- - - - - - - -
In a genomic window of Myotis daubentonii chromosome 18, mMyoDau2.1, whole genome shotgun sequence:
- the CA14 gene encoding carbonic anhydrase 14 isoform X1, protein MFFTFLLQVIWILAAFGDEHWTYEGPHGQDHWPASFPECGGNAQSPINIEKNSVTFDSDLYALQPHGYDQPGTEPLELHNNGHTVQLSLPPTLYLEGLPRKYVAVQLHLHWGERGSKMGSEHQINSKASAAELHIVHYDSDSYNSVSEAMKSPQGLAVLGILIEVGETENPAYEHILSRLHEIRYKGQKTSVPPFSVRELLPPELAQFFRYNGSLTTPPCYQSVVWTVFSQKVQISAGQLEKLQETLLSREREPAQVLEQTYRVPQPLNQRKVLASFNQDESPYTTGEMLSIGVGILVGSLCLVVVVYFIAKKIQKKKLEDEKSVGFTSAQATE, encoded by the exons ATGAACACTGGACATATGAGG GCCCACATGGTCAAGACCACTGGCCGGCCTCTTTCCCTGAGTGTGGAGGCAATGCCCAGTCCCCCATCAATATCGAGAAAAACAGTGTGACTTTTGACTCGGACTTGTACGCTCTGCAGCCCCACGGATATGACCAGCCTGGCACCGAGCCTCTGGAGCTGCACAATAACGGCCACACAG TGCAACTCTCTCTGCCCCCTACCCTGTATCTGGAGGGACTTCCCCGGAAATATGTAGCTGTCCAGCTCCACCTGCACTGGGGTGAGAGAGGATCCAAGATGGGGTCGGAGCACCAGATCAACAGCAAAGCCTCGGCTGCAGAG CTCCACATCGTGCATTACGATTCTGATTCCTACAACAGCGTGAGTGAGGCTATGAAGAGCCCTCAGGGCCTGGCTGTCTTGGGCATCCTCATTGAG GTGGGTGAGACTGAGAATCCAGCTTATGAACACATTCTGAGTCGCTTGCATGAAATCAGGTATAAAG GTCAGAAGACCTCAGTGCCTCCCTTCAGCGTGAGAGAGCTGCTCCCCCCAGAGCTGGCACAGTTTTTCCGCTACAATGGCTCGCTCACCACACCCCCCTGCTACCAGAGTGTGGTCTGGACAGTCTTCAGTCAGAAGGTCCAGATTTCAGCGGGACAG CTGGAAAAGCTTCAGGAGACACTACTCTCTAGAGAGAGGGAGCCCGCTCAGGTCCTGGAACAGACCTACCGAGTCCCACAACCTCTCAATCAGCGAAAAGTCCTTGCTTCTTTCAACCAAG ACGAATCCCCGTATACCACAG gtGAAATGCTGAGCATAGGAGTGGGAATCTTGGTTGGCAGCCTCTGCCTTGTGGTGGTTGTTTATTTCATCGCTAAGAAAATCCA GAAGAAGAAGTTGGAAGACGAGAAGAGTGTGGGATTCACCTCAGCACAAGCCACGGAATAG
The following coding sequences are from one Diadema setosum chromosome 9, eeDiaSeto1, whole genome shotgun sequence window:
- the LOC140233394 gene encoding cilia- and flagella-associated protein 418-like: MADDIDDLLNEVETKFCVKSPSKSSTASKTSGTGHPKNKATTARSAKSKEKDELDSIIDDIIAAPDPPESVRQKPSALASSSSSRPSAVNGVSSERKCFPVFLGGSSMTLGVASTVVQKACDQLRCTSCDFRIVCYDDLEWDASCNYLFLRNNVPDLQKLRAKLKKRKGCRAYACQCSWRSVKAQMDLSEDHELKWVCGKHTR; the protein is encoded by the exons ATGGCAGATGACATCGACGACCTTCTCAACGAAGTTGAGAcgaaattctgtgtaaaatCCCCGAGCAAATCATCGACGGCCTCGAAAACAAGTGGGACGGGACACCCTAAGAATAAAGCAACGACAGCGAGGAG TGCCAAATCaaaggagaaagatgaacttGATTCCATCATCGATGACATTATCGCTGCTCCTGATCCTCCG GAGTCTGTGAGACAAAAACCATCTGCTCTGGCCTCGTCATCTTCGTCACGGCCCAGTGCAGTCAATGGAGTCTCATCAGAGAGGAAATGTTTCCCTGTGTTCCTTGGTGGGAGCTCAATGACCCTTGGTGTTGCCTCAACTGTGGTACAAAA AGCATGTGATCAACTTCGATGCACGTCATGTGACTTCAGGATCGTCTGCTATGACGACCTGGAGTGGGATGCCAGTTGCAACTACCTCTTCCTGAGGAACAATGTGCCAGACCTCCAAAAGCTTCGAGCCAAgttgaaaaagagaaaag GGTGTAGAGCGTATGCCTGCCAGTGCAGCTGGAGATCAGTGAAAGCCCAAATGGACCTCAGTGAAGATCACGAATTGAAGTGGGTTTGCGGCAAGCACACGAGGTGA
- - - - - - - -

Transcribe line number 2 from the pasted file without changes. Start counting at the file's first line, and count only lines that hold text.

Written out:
- the CA14 gene encoding carbonic anhydrase 14 isoform X1, protein MFFTFLLQVIWILAAFGDEHWTYEGPHGQDHWPASFPECGGNAQSPINIEKNSVTFDSDLYALQPHGYDQPGTEPLELHNNGHTVQLSLPPTLYLEGLPRKYVAVQLHLHWGERGSKMGSEHQINSKASAAELHIVHYDSDSYNSVSEAMKSPQGLAVLGILIEVGETENPAYEHILSRLHEIRYKGQKTSVPPFSVRELLPPELAQFFRYNGSLTTPPCYQSVVWTVFSQKVQISAGQLEKLQETLLSREREPAQVLEQTYRVPQPLNQRKVLASFNQDESPYTTGEMLSIGVGILVGSLCLVVVVYFIAKKIQKKKLEDEKSVGFTSAQATE, encoded by the exons ATGAACACTGGACATATGAGG GCCCACATGGTCAAGACCACTGGCCGGCCTCTTTCCCTGAGTGTGGAGGCAATGCCCAGTCCCCCATCAATATCGAGAAAAACAGTGTGACTTTTGACTCGGACTTGTACGCTCTGCAGCCCCACGGATATGACCAGCCTGGCACCGAGCCTCTGGAGCTGCACAATAACGGCCACACAG TGCAACTCTCTCTGCCCCCTACCCTGTATCTGGAGGGACTTCCCCGGAAATATGTAGCTGTCCAGCTCCACCTGCACTGGGGTGAGAGAGGATCCAAGATGGGGTCGGAGCACCAGATCAACAGCAAAGCCTCGGCTGCAGAG CTCCACATCGTGCATTACGATTCTGATTCCTACAACAGCGTGAGTGAGGCTATGAAGAGCCCTCAGGGCCTGGCTGTCTTGGGCATCCTCATTGAG GTGGGTGAGACTGAGAATCCAGCTTATGAACACATTCTGAGTCGCTTGCATGAAATCAGGTATAAAG GTCAGAAGACCTCAGTGCCTCCCTTCAGCGTGAGAGAGCTGCTCCCCCCAGAGCTGGCACAGTTTTTCCGCTACAATGGCTCGCTCACCACACCCCCCTGCTACCAGAGTGTGGTCTGGACAGTCTTCAGTCAGAAGGTCCAGATTTCAGCGGGACAG CTGGAAAAGCTTCAGGAGACACTACTCTCTAGAGAGAGGGAGCCCGCTCAGGTCCTGGAACAGACCTACCGAGTCCCACAACCTCTCAATCAGCGAAAAGTCCTTGCTTCTTTCAACCAAG ACGAATCCCCGTATACCACAG gtGAAATGCTGAGCATAGGAGTGGGAATCTTGGTTGGCAGCCTCTGCCTTGTGGTGGTTGTTTATTTCATCGCTAAGAAAATCCA GAAGAAGAAGTTGGAAGACGAGAAGAGTGTGGGATTCACCTCAGCACAAGCCACGGAATAG